And as for the “unnecessary worries” canard, another way of expressing that is to observe that the rise or fall in new Covid cases is an ultimate measure and accountability factor in terms of how well served we are being by our “experts”.
Let’s keep counting the new Covid cases every day.
But to show the disconnect, compare the table further down the article with new cases being reported around the world with the daily deaths being reported in this table. Daily deaths are still declining. However, please keep in mind that it takes at least 17 – 21 days for new cases to evolve and get to possibly new deaths. So it is too soon to expect a similar rapid rise in deaths. On the other hand though, there has been a slow rise in new cases ever since about mid/late October, and no rise (plus now a fall!) in deaths at any point since then.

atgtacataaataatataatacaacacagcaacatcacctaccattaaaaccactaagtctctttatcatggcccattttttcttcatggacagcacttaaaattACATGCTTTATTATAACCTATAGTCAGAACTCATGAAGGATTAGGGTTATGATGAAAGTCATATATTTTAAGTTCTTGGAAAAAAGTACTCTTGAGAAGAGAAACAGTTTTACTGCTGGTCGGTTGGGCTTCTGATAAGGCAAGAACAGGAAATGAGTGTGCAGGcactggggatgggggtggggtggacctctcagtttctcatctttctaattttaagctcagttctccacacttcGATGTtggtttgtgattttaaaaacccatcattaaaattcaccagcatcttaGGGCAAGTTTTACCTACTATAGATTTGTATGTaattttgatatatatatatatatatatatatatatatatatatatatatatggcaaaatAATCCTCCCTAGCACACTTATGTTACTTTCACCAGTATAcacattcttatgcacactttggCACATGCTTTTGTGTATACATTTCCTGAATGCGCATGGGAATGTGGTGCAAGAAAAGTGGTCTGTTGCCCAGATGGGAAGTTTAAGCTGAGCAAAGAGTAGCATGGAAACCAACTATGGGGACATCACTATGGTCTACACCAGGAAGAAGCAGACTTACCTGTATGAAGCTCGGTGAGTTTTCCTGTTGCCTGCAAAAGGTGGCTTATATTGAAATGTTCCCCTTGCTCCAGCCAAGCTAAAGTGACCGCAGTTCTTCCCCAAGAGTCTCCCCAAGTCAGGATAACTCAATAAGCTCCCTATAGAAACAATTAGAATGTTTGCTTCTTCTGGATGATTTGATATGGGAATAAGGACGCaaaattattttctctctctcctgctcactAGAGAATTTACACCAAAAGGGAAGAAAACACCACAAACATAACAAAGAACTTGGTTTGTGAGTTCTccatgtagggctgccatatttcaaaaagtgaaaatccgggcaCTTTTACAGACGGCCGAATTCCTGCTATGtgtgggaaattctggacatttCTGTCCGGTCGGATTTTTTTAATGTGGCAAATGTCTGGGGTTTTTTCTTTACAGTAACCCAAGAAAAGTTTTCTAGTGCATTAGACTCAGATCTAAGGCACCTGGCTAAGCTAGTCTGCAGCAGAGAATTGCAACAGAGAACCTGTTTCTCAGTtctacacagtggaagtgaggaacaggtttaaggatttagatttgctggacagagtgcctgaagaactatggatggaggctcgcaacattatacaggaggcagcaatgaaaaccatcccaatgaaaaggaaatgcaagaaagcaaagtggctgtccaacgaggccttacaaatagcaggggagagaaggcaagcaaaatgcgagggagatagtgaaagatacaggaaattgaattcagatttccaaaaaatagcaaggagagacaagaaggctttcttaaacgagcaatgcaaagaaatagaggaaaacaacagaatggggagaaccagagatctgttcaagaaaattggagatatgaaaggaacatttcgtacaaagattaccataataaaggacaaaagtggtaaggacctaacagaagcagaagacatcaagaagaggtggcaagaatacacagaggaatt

I liked this turn of phrase “The pandemic seems like a Möbius strip of bad news”. The article is about more than “just” Covid, but still makes for good (albeit depressing) reading. But the article, originating from the NY Times, seems too fast to blame us for our woes. Some recent examples of mine :
- Two years (including an unhelpful involvement by one of my US Senators) to get my Global Entry/Nexus renewed
- Six months so far with no medical insurance while the SSA tries to sort things out
- 24 days for DHL to admit it lost a number of packages to me, and even now, they and the shipper don’t know how many they’ve lost
- 11 days and still no delivery from Amazon for something that should take a day or less
- Three emails swapped so far with the TSA about an error in their statistics with only idiotic off-topic replies from them rather than simply correcting the error